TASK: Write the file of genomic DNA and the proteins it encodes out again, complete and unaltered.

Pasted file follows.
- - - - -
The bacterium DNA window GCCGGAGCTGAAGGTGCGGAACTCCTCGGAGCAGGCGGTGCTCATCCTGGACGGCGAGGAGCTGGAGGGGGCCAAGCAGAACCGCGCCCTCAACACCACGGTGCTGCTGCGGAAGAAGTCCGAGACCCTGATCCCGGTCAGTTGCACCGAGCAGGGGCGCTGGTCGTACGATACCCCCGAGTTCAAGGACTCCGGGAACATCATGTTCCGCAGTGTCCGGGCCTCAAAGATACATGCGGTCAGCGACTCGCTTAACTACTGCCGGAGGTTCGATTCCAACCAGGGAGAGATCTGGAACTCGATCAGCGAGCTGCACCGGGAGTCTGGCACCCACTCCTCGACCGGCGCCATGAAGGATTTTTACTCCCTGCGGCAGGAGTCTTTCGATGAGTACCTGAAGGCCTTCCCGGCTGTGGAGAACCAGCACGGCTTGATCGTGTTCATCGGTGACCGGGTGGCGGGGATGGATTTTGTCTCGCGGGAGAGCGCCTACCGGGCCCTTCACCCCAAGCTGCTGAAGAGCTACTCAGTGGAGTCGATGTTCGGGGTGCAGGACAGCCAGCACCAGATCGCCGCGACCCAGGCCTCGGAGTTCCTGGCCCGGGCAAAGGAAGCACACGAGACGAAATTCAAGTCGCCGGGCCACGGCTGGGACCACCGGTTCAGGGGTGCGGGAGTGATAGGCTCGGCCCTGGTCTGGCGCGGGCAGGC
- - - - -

The bacterium DNA window GCCGGAGCTGAAGGTGCGGAACTCCTCGGAGCAGGCGGTGCTCATCCTGGACGGCGAGGAGCTGGAGGGGGCCAAGCAGAACCGCGCCCTCAACACCACGGTGCTGCTGCGGAAGAAGTCCGAGACCCTGATCCCGGTCAGTTGCACCGAGCAGGGGCGCTGGTCGTACGATACCCCCGAGTTCAAGGACTCCGGGAACATCATGTTCCGCAGTGTCCGGGCCTCAAAGATACATGCGGTCAGCGACTCGCTTAACTACTGCCGGAGGTTCGATTCCAACCAGGGAGAGATCTGGAACTCGATCAGCGAGCTGCACCGGGAGTCTGGCACCCACTCCTCGACCGGCGCCATGAAGGATTTTTACTCCCTGCGGCAGGAGTCTTTCGATGAGTACCTGAAGGCCTTCCCGGCTGTGGAGAACCAGCACGGCTTGATCGTGTTCATCGGTGACCGGGTGGCGGGGATGGATTTTGTCTCGCGGGAGAGCGCCTACCGGGCCCTTCACCCCAAGCTGCTGAAGAGCTACTCAGTGGAGTCGATGTTCGGGGTGCAGGACAGCCAGCACCAGATCGCCGCGACCCAGGCCTCGGAGTTCCTGGCCCGGGCAAAGGAAGCACACGAGACGAAATTCAAGTCGCCGGGCCACGGCTGGGACCACCGGTTCAGGGGTGCGGGAGTGATAGGCTCGGCCCTGGTCTGGCGCGGGCAGGC